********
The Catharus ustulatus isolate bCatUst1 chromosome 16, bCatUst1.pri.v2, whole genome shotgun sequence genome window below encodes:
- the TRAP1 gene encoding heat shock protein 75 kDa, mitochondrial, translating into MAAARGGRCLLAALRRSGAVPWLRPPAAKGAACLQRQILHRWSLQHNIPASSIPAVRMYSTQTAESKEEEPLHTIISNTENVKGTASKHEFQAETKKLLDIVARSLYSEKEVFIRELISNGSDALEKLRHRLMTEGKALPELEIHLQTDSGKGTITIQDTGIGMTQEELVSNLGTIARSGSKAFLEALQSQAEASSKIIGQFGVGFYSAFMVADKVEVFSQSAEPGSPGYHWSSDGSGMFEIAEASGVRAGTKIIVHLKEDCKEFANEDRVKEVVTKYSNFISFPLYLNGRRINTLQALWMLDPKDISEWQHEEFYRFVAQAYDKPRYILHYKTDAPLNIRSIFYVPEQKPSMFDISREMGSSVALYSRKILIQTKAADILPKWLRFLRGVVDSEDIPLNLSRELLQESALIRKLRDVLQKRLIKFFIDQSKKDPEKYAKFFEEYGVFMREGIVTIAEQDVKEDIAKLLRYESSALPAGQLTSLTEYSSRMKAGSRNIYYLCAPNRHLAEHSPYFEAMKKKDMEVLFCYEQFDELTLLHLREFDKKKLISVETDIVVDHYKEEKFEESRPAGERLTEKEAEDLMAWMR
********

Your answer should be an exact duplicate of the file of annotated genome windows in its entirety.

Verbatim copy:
The Catharus ustulatus isolate bCatUst1 chromosome 16, bCatUst1.pri.v2, whole genome shotgun sequence genome window below encodes:
- the TRAP1 gene encoding heat shock protein 75 kDa, mitochondrial, translating into MAAARGGRCLLAALRRSGAVPWLRPPAAKGAACLQRQILHRWSLQHNIPASSIPAVRMYSTQTAESKEEEPLHTIISNTENVKGTASKHEFQAETKKLLDIVARSLYSEKEVFIRELISNGSDALEKLRHRLMTEGKALPELEIHLQTDSGKGTITIQDTGIGMTQEELVSNLGTIARSGSKAFLEALQSQAEASSKIIGQFGVGFYSAFMVADKVEVFSQSAEPGSPGYHWSSDGSGMFEIAEASGVRAGTKIIVHLKEDCKEFANEDRVKEVVTKYSNFISFPLYLNGRRINTLQALWMLDPKDISEWQHEEFYRFVAQAYDKPRYILHYKTDAPLNIRSIFYVPEQKPSMFDISREMGSSVALYSRKILIQTKAADILPKWLRFLRGVVDSEDIPLNLSRELLQESALIRKLRDVLQKRLIKFFIDQSKKDPEKYAKFFEEYGVFMREGIVTIAEQDVKEDIAKLLRYESSALPAGQLTSLTEYSSRMKAGSRNIYYLCAPNRHLAEHSPYFEAMKKKDMEVLFCYEQFDELTLLHLREFDKKKLISVETDIVVDHYKEEKFEESRPAGERLTEKEAEDLMAWMR